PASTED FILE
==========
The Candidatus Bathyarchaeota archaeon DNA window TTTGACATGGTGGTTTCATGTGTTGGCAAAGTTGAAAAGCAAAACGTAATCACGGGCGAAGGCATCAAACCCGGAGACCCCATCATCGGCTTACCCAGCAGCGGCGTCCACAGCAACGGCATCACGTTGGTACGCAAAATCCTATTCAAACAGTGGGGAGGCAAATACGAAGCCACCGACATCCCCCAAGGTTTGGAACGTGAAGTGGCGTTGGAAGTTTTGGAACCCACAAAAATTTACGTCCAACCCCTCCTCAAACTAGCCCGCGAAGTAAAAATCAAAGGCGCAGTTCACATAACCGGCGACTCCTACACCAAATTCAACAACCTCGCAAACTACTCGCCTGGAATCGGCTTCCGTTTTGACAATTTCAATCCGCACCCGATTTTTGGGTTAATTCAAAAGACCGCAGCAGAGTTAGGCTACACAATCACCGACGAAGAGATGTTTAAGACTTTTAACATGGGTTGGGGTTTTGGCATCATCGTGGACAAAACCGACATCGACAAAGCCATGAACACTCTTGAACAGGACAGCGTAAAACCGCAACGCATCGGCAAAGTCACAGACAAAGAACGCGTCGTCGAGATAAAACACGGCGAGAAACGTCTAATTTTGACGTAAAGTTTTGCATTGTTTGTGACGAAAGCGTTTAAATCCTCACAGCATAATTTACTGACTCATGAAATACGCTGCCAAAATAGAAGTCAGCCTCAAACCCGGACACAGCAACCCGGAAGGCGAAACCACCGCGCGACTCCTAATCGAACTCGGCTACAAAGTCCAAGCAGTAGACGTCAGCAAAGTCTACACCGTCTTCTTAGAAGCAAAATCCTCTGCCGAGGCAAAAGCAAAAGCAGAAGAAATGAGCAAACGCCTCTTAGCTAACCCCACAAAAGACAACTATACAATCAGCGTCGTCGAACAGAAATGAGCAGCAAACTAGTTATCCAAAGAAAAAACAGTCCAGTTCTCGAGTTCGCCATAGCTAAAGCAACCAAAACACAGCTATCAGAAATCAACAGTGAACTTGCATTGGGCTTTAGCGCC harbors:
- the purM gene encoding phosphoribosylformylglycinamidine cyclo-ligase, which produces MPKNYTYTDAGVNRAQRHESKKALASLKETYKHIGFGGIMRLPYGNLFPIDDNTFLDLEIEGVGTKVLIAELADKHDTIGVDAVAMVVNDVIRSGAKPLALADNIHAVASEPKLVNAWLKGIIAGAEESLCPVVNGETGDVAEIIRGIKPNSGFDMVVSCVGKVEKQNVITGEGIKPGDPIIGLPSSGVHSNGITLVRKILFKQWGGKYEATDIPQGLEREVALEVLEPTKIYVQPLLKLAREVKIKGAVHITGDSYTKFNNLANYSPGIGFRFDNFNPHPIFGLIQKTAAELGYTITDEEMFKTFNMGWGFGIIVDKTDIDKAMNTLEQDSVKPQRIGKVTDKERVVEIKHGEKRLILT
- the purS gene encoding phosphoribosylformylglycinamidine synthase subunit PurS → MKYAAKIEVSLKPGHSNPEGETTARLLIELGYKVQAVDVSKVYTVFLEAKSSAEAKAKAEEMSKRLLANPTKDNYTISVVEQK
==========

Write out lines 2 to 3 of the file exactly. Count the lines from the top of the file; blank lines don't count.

- the purM gene encoding phosphoribosylformylglycinamidine cyclo-ligase, which produces MPKNYTYTDAGVNRAQRHESKKALASLKETYKHIGFGGIMRLPYGNLFPIDDNTFLDLEIEGVGTKVLIAELADKHDTIGVDAVAMVVNDVIRSGAKPLALADNIHAVASEPKLVNAWLKGIIAGAEESLCPVVNGETGDVAEIIRGIKPNSGFDMVVSCVGKVEKQNVITGEGIKPGDPIIGLPSSGVHSNGITLVRKILFKQWGGKYEATDIPQGLEREVALEVLEPTKIYVQPLLKLAREVKIKGAVHITGDSYTKFNNLANYSPGIGFRFDNFNPHPIFGLIQKTAAELGYTITDEEMFKTFNMGWGFGIIVDKTDIDKAMNTLEQDSVKPQRIGKVTDKERVVEIKHGEKRLILT
- the purS gene encoding phosphoribosylformylglycinamidine synthase subunit PurS → MKYAAKIEVSLKPGHSNPEGETTARLLIELGYKVQAVDVSKVYTVFLEAKSSAEAKAKAEEMSKRLLANPTKDNYTISVVEQK